- BC Games
Richmond’s civic flag to receive ‘honour and respect’
Allowing them to touch the ground is a no-no. Flying them at night is fine—as long as they’re lit. And for at least two days a year they must fly at half mast.
City council endorsed a series of official rules surrounding flags Monday, agreeing to a new five-page flag policy that outlines flag etiquette, half-masting of flags and the order of precedence for flying flags.
The policy replaces an outdated 1986 statute that’s little more than a list of civic facilities that should receive a municipal flag.
“As the city has grown, there has been increased demand for appropriate use of flags to align with international protocol and corporately demonstrate honour and respect,” noted Denise Tambellini, manager of the city’s intergovernmental relations and protocol unit, in a report to council.
Staff crafted the policy by adapting protocol followed by senior governments.
Under the policy, flags will be flown at half-mast position as a sign of respect and mourning on April 28, the national Day of Mourning for workers killed or injured on the job, and Nov. 11, Remembrance Day. Deaths of dignitaries also warrant half-masting of flags.
The new policy also allows film crews to temporarily change flags flown on city property—but forbids the swapping of a Canadian flag with another sovereign nation’s symbol.
A precedence order for flags is also outlined in the policy. The city ranked No. 5, after the national flag, other sovereign nations, provinces and territories. Staff suggested if the city decides to fly the Canadian Olympic flag on an occasion such as Olympic Day on June 23, Richmond’s coat of arms would rank below what Tambellini described as a “national” Olympic flag.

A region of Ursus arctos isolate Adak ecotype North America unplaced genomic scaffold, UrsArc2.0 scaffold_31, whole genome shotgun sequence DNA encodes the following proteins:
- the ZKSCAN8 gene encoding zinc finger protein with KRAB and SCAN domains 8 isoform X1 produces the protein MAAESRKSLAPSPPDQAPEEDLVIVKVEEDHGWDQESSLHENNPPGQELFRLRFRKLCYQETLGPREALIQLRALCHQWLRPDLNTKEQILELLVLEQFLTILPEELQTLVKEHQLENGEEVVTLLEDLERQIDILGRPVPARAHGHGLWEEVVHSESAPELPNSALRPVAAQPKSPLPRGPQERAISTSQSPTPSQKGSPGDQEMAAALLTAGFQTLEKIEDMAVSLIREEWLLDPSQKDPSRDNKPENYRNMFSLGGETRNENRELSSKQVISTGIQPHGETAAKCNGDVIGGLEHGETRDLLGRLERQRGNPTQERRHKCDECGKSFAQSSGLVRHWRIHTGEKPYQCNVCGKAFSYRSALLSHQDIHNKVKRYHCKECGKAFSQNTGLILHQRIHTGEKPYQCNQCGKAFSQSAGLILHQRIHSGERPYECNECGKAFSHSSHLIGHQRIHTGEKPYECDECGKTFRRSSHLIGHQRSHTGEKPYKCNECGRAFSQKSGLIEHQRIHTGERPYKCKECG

Mayor Malcolm Brodie thought differently.
“It’s no different than the Red Cross in that sense,” he said Monday. “I’m suggesting that it would be the city flag that would take precedence over the Olympic flag.”
Council agreed to the minor change in the policy, which—once ratified—will apply to all flags flown by the city at city hall, the Richmond Olympic Oval and other civic facilities.
Archived council minutes reveal the city officially introduced its flag at the opening of Brighouse Park on April 12, 1986, noted city spokesperson Ted Townsend.
The inner design of the blue-and-gold flag represents the shield on the city’s coat of arms, which was adopted on Nov. 10, 1979 for the centenary of incorporation of the municipality. Three Pacific salmon are depicted on the shield.